By Reader Robert Jones
On Friday, February 21st, seminarians and priests of the Byzantine Catholic Seminary of Ss. Cyril and Methodius were hosted by Bishop David Zubik of the Roman Catholic Diocese of Pittsburgh, and the staff and seminarians at the Seminary of St. Paul in Carnegie for Vespers and dinner. Shared evening prayer and dinner have been part of this ongoing exchange. For instance, last fall the priests and seminarians from St. Paul were hosted at Ss. Cyril and Methodius.
In the Roman tradition, Vespers opens with the words “God, come to my assistance. Lord, make haste to help me,” and is followed by a doxology. As Christians, and particularly as seminarians, regardless of our different traditions, we don’t take these words for granted. We humbly implore God’s help in discerning our vocations and in daily living.
Over a Mardi Gras themed dinner of shrimp etouffee and alligator, table conversation turned to questions about the seminarians: where we are from, what year we are in and the subjects of our theological studies. The topic of our distinctive liturgical worship and comparative chant styles between Eastern Catholics and Western Catholics is always one that engages interest.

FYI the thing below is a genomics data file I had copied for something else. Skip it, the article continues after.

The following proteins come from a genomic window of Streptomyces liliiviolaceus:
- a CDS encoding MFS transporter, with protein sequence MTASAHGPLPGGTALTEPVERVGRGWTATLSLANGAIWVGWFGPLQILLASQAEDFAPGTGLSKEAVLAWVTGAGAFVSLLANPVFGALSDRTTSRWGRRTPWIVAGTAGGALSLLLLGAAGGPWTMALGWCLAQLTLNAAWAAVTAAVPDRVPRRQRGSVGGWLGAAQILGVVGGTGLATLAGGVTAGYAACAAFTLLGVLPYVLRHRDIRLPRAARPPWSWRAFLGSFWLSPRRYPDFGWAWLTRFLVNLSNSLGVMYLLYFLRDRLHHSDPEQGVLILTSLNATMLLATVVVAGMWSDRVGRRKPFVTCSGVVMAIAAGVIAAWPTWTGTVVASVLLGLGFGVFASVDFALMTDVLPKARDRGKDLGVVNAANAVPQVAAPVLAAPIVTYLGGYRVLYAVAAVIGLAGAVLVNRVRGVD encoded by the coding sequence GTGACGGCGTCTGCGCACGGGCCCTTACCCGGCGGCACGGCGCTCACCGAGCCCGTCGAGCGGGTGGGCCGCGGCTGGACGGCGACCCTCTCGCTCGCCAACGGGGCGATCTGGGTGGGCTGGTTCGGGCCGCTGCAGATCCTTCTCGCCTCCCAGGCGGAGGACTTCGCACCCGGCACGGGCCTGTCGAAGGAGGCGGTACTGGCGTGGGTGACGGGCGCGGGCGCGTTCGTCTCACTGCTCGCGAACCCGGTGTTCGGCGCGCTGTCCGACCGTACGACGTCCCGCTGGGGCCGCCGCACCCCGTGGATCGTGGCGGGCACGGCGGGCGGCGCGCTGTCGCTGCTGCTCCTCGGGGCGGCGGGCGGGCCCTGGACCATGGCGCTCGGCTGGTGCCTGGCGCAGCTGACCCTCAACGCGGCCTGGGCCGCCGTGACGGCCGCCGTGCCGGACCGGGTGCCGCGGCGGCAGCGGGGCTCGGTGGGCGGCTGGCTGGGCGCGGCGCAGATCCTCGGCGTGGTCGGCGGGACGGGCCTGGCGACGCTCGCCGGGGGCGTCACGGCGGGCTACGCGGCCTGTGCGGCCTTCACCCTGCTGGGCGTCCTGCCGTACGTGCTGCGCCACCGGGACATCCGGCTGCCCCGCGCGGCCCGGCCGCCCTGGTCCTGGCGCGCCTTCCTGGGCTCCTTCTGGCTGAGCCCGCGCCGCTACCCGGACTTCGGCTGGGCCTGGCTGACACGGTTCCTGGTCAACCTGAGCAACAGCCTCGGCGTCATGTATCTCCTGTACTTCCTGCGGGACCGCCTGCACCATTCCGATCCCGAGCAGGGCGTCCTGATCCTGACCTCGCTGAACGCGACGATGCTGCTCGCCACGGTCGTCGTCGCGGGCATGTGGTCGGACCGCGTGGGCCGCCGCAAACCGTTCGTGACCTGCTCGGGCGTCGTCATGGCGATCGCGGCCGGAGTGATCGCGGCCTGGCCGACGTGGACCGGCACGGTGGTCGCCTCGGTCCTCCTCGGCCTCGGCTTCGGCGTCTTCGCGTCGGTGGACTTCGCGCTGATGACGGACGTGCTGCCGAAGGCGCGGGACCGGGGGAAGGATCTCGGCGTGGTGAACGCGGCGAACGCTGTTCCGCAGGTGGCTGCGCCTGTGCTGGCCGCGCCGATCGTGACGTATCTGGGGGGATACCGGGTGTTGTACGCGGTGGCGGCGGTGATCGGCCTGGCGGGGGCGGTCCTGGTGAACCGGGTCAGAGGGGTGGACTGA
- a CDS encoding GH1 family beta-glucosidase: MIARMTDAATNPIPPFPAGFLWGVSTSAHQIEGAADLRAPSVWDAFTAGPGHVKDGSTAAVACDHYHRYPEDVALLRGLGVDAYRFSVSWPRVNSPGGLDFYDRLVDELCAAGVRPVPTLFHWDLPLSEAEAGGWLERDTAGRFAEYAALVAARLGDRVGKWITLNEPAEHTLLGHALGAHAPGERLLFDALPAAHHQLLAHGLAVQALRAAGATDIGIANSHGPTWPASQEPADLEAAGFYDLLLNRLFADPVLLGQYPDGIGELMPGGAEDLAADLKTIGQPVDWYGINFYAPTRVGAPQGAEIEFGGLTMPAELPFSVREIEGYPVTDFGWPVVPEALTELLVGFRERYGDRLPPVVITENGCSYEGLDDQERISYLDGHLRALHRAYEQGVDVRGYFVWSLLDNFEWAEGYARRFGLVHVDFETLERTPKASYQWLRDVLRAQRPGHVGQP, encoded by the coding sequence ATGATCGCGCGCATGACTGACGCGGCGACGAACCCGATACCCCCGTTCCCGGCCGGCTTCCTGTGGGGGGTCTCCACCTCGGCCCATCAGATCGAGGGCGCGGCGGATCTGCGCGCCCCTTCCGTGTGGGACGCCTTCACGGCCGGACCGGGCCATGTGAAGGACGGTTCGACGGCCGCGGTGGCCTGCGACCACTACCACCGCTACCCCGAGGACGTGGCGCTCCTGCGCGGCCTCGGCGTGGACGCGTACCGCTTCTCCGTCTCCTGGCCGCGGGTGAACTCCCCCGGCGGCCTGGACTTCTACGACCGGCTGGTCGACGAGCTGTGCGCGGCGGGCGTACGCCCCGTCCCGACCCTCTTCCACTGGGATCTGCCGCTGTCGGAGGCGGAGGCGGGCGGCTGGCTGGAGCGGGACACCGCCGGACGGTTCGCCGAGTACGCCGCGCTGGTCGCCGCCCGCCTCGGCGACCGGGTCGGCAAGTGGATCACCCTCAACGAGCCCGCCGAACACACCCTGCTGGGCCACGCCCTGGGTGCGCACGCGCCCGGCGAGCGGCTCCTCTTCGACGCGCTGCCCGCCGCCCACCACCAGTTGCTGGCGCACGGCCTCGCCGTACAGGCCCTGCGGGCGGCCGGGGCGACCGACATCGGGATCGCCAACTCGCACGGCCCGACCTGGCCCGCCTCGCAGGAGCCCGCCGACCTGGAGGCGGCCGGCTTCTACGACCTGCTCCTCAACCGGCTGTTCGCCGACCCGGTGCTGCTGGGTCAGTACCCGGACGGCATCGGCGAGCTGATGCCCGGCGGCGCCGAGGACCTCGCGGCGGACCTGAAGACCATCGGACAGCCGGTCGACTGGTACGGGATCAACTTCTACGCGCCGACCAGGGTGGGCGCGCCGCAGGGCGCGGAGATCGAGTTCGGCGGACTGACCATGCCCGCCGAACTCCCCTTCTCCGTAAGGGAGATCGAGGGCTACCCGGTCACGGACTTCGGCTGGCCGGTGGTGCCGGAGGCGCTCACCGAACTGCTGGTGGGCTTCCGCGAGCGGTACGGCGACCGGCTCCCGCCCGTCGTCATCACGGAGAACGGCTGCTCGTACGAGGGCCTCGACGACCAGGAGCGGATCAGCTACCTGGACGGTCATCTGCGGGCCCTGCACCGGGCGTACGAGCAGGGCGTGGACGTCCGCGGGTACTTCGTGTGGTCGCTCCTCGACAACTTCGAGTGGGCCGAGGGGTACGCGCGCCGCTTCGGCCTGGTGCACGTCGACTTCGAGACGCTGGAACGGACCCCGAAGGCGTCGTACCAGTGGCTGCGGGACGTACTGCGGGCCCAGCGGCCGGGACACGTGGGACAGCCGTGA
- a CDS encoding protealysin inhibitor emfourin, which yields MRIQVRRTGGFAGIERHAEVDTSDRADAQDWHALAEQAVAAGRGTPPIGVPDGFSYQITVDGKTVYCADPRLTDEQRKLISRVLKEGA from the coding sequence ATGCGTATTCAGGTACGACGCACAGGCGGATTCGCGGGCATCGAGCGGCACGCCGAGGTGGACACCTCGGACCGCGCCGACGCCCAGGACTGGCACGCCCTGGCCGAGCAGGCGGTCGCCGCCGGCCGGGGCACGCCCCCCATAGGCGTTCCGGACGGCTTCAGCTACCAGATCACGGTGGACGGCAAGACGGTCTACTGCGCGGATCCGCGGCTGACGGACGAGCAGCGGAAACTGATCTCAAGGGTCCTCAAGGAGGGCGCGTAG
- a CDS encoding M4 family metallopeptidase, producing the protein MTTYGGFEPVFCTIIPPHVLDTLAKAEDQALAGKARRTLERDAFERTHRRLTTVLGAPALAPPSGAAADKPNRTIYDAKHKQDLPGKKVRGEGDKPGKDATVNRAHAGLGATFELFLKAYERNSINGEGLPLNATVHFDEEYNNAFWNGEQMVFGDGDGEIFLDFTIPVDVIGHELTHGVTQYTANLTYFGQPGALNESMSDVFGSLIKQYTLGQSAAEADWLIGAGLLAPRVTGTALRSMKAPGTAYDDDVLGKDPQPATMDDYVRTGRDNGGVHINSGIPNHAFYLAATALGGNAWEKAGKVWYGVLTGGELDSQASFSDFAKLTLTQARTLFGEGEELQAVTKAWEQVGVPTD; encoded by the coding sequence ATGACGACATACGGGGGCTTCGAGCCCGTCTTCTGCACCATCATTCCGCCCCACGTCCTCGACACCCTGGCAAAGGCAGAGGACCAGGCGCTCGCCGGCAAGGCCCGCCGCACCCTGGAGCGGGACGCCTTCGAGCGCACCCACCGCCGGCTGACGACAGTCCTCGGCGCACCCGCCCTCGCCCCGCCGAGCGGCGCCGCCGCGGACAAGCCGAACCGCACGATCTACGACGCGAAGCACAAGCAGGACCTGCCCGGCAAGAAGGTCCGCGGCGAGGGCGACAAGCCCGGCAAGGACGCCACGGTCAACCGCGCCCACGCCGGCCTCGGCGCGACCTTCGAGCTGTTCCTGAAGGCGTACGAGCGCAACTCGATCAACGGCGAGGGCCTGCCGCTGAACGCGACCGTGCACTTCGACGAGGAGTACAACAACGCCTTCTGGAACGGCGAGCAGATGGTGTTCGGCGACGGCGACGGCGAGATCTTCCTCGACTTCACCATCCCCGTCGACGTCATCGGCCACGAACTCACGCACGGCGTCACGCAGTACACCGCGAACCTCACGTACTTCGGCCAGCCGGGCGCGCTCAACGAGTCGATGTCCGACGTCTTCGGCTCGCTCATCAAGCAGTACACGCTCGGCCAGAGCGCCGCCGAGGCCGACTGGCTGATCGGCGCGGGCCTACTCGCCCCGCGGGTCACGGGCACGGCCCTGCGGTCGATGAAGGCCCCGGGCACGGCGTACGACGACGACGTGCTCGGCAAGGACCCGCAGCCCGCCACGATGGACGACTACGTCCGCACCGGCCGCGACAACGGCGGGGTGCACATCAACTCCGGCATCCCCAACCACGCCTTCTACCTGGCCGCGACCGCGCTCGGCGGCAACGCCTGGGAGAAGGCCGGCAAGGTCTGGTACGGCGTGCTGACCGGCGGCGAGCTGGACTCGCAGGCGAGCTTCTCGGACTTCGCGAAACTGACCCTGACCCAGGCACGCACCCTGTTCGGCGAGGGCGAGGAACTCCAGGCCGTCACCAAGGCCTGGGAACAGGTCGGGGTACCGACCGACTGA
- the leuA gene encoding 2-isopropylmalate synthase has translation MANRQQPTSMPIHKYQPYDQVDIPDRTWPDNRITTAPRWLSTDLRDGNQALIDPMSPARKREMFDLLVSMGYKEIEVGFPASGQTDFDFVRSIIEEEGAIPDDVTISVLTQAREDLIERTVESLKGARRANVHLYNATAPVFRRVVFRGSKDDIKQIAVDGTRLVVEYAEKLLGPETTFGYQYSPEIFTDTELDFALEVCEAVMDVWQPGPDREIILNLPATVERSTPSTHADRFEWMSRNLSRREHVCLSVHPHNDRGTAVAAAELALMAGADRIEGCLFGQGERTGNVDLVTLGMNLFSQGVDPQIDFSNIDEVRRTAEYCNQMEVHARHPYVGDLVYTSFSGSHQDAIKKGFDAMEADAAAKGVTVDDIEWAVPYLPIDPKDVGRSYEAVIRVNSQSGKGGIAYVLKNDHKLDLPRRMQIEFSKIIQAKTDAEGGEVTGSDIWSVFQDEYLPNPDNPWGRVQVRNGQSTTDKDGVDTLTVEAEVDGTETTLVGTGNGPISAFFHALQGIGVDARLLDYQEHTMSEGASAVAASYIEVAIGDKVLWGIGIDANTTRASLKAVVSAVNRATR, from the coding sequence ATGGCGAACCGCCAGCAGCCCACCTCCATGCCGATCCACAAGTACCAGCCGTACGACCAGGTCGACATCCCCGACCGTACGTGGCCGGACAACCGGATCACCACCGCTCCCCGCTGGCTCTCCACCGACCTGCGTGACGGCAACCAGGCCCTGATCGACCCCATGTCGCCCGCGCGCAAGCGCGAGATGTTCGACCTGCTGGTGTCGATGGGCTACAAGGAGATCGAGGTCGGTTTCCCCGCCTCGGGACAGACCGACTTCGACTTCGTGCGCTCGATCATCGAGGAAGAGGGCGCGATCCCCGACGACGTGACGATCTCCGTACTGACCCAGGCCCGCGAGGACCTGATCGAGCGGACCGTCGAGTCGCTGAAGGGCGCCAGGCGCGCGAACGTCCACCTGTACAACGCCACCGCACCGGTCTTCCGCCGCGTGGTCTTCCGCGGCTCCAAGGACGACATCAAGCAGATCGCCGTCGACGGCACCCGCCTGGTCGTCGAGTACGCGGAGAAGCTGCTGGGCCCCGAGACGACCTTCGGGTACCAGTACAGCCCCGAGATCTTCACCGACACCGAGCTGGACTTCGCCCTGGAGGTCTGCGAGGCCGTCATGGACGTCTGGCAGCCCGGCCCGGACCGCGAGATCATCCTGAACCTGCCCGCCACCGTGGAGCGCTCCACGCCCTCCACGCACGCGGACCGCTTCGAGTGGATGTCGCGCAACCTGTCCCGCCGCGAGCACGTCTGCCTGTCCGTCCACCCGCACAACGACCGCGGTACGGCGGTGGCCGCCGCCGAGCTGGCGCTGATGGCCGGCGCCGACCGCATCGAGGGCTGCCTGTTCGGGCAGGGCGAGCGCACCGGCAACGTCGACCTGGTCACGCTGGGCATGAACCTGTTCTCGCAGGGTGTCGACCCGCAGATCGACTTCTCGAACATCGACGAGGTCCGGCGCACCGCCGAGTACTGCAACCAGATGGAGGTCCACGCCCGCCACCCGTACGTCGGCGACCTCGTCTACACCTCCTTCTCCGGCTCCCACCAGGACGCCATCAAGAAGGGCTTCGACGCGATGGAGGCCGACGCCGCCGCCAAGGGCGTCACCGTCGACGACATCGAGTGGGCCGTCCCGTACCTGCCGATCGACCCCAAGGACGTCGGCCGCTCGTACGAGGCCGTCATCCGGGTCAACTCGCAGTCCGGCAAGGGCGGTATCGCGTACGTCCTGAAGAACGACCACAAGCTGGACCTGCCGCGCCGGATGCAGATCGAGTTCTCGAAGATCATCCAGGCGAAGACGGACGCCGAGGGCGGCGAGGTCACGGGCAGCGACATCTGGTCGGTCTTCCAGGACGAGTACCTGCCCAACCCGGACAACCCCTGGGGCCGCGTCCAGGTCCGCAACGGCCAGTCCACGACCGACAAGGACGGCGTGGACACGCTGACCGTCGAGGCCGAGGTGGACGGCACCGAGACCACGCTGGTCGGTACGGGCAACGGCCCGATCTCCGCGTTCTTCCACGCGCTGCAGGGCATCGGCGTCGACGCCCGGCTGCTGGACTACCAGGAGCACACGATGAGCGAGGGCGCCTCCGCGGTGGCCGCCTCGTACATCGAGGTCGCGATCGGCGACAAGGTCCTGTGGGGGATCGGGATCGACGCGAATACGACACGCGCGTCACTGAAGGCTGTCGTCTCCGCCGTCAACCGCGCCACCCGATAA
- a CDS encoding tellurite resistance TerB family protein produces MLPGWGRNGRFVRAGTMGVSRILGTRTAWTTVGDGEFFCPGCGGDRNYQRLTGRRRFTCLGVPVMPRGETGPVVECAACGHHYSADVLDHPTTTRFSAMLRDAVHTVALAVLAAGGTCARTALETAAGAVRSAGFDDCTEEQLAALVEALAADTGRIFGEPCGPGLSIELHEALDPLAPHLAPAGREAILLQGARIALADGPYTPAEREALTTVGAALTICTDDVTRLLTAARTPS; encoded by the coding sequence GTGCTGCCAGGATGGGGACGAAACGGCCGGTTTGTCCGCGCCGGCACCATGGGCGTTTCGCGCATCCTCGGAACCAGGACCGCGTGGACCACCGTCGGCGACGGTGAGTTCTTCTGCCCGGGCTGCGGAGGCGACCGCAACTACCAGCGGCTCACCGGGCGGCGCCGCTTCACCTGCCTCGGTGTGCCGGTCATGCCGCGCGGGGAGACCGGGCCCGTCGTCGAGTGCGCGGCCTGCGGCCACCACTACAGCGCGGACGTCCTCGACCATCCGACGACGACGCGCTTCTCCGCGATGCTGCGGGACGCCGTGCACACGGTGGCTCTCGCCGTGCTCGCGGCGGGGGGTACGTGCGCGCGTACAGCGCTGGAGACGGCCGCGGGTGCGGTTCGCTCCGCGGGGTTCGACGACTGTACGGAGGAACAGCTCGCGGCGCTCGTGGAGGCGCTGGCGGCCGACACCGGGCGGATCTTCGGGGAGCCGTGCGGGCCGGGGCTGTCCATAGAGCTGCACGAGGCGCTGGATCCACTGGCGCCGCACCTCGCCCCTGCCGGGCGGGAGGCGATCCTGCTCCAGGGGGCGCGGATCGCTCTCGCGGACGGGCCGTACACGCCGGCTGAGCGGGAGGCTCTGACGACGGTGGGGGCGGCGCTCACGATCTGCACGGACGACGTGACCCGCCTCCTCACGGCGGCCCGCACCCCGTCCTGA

When we gather, we often discover that we know someone who has been recently ordained or has entered another seminary. We become aware that our lives are very similar in our desire to serve Christ and the Church. We encounter common aspects of our vocational stories. Even though our personal paths vary, our worlds after all are not so far apart. The dinner and fellowship ended in prayer and warm words of thanksgiving and mutual encouragement.